National Federation of Young Farmers' Clubs

Fun, Learning, and Achievement

26 May 2022

The final NFYFC Building Skills project visit to the Game and Wildlife Conservation Trust’s (GWCT) Allerton Project farm offered an additional opportunity of a second, dedicated discussion between young farmers and Baroness Rock, chair of the independent Tenancy Working Group.

A tenant farmer herself, Baroness Rock is working to ensure that solutions to issues faced by current and future tenant farmers should be explored and shared with policy makers. The overarching aims of the tenancy working group are to make sure the new environmental land management schemes work within agricultural tenancies and to ensure a thriving future for the agricultural tenanted sector.

Young farmers suggested solutions to help new entrant and next generation farmers as they begin or progress with their farming future. YFC AGRI regional representatives had previously met for an online discussion with Baroness Rock who joined Leicestershire and Norfolk young farmers and local tenant farmers at the Allerton Project farm to discuss challenges and opportunities for the tenanted sector as it navigates business viability and accessibility to the emerging Environmental Land Management (ELM) schemes.

GWCT’s Head of Training and Partnerships, Joe Stanley said: “The Building Skills project has helped determine skills and information needed for future farming and demonstrated practical application at the Allerton Project farm. Young farmers have been able to see first-hand the results of applied research and the beneficial effects of environmentally-friendly farming methods for wildlife, improved organic matter, efficiency and ultimately profitability. It goes without saying that new policies and agri-environment schemes must be fit for purpose for all farmers and land managers.”

“In today’s economic climate the reduction of inputs on the 320-hectare demonstration farm has helped to highlight ways to adapt to emerging policies and plan to manage environmental and business viability. The online Fit for Future Business guide is available to help next generation farmers understand the aim and ongoing results of work at the Allerton Project farm and help with their career and business planning during an uncertain period of agricultural transition.”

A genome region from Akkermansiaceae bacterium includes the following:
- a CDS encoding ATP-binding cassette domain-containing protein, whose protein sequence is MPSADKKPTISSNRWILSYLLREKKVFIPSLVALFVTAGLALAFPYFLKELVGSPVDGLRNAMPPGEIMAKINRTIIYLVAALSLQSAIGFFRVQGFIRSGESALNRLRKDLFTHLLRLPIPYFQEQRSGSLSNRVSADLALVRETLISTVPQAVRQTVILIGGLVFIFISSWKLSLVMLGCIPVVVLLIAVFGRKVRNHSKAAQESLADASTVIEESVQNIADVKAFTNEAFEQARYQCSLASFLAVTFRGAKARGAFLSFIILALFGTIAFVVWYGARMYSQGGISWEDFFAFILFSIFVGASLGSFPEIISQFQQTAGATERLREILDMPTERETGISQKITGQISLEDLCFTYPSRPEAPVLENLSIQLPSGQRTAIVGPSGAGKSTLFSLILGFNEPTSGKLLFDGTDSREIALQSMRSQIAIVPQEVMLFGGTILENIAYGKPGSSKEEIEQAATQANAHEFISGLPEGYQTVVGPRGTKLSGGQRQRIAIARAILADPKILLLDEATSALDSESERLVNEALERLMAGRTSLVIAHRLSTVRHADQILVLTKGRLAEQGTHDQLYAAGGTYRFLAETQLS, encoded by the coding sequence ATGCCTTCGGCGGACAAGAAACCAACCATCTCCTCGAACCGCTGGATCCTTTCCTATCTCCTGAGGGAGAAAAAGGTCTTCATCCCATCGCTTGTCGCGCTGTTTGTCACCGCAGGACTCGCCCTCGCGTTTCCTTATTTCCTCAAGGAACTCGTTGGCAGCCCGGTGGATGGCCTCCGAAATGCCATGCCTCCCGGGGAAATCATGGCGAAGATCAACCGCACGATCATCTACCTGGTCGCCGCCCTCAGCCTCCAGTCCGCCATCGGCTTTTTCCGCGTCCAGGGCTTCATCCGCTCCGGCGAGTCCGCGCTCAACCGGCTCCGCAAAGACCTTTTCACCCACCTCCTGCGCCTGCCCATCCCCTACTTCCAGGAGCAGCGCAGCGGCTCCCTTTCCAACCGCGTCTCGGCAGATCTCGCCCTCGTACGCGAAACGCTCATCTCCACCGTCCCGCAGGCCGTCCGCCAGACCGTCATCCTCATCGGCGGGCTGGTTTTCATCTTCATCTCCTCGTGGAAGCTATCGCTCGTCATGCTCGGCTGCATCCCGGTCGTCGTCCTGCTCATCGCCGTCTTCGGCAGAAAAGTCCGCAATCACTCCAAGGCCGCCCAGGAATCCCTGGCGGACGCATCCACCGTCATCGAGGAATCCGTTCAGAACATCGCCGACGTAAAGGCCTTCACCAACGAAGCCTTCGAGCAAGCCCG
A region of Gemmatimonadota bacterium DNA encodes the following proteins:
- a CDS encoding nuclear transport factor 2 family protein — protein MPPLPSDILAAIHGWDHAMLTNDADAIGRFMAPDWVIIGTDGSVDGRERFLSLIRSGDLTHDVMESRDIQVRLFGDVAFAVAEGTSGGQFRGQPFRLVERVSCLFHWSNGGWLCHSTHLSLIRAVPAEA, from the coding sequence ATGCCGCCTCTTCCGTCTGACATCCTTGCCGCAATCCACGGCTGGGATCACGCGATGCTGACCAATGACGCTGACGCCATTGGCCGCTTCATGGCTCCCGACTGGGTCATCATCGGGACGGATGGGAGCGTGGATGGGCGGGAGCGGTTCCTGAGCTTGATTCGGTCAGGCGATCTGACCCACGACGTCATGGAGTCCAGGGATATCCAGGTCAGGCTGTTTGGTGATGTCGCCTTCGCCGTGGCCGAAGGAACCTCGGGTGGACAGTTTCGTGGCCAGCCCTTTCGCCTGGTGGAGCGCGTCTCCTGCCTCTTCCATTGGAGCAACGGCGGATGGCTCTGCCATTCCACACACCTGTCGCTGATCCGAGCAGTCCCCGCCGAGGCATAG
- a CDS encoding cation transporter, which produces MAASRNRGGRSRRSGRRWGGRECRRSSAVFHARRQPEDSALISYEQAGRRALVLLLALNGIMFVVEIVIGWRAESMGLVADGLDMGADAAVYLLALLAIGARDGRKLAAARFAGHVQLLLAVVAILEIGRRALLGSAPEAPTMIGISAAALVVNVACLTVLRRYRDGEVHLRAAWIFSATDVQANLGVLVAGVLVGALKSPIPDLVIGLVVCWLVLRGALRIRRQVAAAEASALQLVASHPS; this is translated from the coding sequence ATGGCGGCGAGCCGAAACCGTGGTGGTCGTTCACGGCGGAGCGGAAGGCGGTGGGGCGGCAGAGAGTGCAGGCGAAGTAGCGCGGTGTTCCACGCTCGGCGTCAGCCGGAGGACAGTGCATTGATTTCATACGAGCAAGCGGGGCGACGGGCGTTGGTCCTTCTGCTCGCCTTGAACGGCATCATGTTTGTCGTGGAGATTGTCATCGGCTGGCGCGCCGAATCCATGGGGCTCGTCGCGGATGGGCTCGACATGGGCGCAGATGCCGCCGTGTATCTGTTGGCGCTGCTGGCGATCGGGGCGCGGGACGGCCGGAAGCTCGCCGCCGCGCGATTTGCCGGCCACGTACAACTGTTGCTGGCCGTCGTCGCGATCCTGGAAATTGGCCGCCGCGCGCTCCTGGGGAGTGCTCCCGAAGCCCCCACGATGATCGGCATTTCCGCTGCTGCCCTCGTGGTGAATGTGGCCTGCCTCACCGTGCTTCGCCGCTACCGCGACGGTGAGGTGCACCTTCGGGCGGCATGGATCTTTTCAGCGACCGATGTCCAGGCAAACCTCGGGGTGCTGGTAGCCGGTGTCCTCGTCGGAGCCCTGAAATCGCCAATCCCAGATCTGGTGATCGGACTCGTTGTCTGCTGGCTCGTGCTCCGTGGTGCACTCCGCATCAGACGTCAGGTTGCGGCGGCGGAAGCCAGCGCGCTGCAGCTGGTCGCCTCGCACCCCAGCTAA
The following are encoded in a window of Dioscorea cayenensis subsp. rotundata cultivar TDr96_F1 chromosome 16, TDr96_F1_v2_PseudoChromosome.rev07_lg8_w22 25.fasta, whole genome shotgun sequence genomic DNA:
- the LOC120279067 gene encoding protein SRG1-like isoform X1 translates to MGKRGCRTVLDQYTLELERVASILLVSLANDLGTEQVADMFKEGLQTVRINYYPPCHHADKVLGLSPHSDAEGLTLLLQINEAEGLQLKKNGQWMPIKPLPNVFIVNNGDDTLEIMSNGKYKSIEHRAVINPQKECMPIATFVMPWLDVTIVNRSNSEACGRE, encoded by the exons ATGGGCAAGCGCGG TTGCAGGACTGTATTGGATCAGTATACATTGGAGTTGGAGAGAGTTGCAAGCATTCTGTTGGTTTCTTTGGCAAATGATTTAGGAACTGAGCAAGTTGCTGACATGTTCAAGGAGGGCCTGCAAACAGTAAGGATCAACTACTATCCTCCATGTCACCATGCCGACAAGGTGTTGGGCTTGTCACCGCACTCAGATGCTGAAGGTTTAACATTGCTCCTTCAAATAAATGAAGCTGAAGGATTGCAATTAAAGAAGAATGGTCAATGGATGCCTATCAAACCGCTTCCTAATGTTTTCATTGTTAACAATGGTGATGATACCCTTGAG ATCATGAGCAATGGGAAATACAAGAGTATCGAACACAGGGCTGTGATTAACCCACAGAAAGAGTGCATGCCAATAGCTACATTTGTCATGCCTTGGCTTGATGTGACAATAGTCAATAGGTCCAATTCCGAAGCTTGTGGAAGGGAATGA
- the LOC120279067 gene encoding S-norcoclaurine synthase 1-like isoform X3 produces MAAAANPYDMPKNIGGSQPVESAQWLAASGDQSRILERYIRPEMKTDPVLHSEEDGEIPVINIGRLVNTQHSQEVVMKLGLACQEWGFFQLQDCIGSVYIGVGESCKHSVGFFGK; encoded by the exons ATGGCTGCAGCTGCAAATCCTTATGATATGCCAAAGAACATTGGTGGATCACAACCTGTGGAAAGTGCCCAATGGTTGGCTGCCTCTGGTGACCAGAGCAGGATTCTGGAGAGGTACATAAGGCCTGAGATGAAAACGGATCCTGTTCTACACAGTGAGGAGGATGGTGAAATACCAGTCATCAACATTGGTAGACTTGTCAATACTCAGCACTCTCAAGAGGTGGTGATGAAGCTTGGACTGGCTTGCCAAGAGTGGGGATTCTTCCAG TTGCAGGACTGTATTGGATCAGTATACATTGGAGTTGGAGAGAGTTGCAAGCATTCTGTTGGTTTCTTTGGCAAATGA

The day’s farm walk highlighted current on farm-practice, combining arable and conservation farming and the many environmental and productivity gains achieved. Joe explained that, as part of a five-year Conservation Agriculture trial conducted with Syngenta, average yields across the rotation had decreased by around 10% when comparing a continuously ploughed versus a direct-drilled system, the use of less inputs and time had meant that profitably per hectare had increased by nearly 20%, proving the old adage of ‘less is more’ really is true. Allerton Project farm trials have also proved that soil organic matter gains built up from 10 years of minimum tillage could be lost in only three years by continuous ploughing, losing the benefits of soil fertility, water retention and optimum earth worm levels.

As well as the various environmental good practice examples including beetle banks, bio beds and integrated bird seed strips, Joe discussed the range of ‘stacking’ enterprise opportunities for future ELM schemes. He encouraged the group to think about the uses for unproductive land and demonstrated the silvo pasture trial for grazing sheep which offered a range of benefits included enhanced animal welfare and carbon capture. Public money for public goods also meant thinking about rewards for helping with flood mitigation, environmental off-setting for industry, carbon and biodiversity credits as well as agri-tourism and public wellbeing opportunities. Carbon recording would stand young farmers in good stead for future retail and finance audit requirements.

Leicestershire & Rutland FYFC Chair Greg Parkes said: “We appreciated a second opportunity to discuss our experience, concerns and suggestions for future farming with Baroness Rock. The chance to offer first-hand experience and constructive suggestions to policy makers is welcomed and the Allerton Project farm walk stimulated useful, forward-thinking discussion.”

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